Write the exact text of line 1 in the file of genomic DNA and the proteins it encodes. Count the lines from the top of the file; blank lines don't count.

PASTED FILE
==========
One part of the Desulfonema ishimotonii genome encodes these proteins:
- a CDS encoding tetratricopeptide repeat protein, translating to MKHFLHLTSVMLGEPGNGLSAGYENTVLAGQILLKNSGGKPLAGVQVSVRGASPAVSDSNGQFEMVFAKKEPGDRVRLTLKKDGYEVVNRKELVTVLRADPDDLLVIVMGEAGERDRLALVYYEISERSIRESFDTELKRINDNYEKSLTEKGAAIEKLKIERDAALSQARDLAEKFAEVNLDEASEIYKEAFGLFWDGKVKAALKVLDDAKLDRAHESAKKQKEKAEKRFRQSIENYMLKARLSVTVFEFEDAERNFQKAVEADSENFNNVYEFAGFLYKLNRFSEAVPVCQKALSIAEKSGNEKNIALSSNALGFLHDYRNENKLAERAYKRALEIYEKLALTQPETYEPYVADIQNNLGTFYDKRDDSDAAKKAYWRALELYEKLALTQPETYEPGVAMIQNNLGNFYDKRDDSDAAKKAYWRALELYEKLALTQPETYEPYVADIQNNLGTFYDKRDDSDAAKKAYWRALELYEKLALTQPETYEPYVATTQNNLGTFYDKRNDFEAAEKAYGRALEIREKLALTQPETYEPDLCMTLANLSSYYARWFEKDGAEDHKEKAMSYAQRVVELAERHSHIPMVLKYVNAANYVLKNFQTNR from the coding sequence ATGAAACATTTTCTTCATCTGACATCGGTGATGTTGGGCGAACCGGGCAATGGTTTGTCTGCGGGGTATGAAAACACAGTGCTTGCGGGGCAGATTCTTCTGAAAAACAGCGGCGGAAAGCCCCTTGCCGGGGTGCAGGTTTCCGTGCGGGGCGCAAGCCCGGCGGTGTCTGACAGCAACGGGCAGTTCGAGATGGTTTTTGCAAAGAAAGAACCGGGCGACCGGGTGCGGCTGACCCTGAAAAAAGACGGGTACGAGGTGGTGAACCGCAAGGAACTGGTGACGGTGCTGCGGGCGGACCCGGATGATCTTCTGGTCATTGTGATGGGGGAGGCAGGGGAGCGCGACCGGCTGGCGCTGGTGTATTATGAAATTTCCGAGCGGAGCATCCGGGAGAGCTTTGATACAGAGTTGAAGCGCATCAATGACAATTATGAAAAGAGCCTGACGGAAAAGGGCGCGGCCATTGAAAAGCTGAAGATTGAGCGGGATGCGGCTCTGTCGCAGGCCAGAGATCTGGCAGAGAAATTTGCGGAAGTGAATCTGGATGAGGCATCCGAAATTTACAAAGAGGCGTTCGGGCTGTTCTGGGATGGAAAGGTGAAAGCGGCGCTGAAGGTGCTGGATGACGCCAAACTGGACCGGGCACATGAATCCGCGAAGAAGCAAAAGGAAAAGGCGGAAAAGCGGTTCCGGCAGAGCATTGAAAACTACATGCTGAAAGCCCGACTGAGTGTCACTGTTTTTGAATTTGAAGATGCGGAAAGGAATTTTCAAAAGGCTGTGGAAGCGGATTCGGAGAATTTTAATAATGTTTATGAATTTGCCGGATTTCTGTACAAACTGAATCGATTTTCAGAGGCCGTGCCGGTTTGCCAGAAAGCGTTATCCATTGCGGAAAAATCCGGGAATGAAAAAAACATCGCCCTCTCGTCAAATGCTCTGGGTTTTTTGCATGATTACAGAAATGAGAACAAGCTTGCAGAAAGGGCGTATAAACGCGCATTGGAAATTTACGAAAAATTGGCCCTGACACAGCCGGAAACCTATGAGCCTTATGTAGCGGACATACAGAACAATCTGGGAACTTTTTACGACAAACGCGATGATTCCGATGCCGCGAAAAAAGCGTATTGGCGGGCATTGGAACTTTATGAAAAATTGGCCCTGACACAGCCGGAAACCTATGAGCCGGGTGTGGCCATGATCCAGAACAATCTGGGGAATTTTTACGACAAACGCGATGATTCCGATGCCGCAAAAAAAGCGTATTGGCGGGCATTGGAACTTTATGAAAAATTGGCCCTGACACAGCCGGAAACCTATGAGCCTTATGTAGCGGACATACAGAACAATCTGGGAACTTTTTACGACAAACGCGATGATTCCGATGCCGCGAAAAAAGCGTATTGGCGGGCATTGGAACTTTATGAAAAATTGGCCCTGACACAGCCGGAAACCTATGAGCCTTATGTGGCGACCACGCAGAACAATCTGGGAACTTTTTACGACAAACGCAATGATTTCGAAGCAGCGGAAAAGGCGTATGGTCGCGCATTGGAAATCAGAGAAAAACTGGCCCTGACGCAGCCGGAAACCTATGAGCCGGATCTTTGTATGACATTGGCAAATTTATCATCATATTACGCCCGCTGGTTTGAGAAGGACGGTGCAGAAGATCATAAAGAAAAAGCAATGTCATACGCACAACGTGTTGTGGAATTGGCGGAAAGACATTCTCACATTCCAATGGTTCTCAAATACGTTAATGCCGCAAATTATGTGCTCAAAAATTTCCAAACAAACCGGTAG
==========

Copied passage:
One part of the Desulfonema ishimotonii genome encodes these proteins: